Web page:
Unfortunately, that is not the way a leader operates. Leaders work in a world of paradoxes and dichotomies. Multiple facets intersect so that a leader seldom, if ever, addresses one issue at a time. For example, consider a leader who must address a performance problem with an employee. The leader attempts to address and resolve the issue but he or she is also concerned with clarity and tone of communication; providing objective data around a clear description of the issue; ensuring future motivation and growth of the employee; as well as fairness of how this employee is treated. In addition the leader’s actions are colored by the leader’s personality, leadership style, past relationships with that employee as well as any other external pressures the leader is facing at that moment. The point is that to perform leadership well is a difficult and complex act. There is no cookie cutter approach. Leadership is an art. Just as an artist takes principles of design and color and then applies them in his or her unique way to develop a masterpiece (hopefully), so does the leader apply principles to meet the challenges of the role.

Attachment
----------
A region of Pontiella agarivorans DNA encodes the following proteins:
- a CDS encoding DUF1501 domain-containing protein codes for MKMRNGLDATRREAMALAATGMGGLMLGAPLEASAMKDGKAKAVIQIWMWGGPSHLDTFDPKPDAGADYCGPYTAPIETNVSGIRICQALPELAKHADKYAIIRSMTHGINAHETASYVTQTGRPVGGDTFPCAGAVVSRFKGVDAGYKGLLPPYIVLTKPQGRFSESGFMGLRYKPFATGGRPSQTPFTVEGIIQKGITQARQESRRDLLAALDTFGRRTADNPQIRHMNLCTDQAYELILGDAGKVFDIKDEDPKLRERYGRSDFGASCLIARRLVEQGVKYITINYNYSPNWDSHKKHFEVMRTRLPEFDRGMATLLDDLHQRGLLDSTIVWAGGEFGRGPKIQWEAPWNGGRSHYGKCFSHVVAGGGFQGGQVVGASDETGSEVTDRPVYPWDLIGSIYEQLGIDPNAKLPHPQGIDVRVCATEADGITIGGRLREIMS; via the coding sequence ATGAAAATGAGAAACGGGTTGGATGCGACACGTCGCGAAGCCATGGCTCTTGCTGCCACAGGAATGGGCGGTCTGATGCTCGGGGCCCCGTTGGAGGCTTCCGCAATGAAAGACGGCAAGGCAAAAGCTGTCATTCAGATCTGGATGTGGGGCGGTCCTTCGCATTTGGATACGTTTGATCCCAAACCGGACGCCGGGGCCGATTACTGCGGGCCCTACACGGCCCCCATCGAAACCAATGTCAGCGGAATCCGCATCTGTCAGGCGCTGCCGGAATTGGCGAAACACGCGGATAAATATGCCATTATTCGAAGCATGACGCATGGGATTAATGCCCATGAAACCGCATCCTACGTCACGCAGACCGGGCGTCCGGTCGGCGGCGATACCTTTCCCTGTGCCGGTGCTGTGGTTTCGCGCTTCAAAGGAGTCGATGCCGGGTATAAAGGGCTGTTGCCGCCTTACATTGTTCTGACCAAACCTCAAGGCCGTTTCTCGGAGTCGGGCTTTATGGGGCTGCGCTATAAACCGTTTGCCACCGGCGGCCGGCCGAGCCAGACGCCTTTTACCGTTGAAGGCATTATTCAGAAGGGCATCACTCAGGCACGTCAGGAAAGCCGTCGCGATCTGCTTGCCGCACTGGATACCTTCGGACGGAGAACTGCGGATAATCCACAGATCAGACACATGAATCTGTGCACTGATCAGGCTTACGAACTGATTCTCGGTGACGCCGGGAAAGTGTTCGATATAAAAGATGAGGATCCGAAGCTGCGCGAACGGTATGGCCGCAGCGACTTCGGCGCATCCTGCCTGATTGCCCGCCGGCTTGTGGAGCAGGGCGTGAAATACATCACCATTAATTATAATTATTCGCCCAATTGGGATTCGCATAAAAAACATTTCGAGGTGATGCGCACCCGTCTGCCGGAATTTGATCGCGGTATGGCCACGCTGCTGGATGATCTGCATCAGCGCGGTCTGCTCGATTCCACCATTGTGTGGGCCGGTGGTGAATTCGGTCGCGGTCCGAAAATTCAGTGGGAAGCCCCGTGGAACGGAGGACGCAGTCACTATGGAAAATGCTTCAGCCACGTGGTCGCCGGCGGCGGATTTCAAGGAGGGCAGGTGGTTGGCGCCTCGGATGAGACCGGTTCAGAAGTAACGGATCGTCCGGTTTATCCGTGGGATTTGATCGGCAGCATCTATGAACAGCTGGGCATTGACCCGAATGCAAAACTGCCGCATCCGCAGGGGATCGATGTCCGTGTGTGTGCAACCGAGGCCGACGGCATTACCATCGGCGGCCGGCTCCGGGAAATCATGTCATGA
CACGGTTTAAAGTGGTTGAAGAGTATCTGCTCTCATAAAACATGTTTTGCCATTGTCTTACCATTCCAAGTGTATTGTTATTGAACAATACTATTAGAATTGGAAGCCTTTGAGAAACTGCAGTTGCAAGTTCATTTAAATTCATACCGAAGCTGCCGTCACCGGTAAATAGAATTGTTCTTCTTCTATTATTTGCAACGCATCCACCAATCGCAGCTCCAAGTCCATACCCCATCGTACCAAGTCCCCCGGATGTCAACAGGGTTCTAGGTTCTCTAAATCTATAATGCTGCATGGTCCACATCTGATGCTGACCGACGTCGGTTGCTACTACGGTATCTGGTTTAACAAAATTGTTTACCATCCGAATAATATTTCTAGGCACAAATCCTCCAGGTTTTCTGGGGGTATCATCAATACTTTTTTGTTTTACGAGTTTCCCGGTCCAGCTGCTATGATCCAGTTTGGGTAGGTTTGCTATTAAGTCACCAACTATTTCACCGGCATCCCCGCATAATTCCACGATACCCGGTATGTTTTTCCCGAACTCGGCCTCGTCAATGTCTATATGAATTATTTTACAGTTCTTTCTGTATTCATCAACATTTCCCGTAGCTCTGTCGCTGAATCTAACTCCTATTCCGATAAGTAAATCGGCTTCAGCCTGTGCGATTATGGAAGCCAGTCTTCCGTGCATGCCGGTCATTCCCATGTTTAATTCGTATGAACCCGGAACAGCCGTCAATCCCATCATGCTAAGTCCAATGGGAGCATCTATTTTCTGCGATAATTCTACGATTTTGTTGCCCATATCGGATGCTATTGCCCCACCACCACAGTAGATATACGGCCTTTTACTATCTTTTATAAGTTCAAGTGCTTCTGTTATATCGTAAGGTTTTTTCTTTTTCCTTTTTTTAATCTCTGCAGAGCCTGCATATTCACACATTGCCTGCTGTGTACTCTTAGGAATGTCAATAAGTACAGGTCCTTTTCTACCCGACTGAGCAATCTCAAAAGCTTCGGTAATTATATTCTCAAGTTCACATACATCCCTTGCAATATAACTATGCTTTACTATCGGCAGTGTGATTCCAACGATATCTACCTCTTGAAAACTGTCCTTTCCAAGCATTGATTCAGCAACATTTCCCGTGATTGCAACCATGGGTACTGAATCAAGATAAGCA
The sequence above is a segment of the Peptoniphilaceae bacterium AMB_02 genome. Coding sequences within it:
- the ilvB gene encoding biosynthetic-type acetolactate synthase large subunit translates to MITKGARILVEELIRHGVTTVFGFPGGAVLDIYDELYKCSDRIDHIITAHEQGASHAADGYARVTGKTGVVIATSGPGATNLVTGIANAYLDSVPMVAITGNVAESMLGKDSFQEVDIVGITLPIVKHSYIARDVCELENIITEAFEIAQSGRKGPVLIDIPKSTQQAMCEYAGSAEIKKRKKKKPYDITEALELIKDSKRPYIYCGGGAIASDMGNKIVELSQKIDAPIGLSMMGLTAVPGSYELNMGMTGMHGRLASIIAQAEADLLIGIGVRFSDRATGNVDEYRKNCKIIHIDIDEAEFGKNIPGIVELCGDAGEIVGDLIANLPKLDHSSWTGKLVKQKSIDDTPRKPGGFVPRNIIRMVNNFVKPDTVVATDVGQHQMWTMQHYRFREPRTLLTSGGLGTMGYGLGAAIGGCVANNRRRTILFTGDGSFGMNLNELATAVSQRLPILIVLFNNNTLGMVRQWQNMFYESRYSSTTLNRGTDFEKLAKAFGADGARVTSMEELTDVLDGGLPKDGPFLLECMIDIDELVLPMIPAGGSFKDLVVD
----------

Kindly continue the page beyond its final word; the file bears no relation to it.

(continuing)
If one begins to consider the various dichotomies facing leaders, the complexity and nuances that leaders must manage begins to take shape. Consider this partial list of conflicting pressures.
A Critical And Often Invisible Core Leadership Skill
Each of these paradoxes is worthy of discussion but that is a topic for another day. It is the skill that enables leaders to address and integrate these dichotomies that is of interest. It is a fundamental leadership skill that often goes unnoticed, un-discussed and is often unappreciated. That skill is the ability to discern and simultaneously optimize seemingly conflicting issues. Great leaders do not divide and conquer. They attempt to position the organization and staff for success on multiple levels. Therefore a wise leader will always consider how to optimize a situation to appropriately position the organization and individuals for success.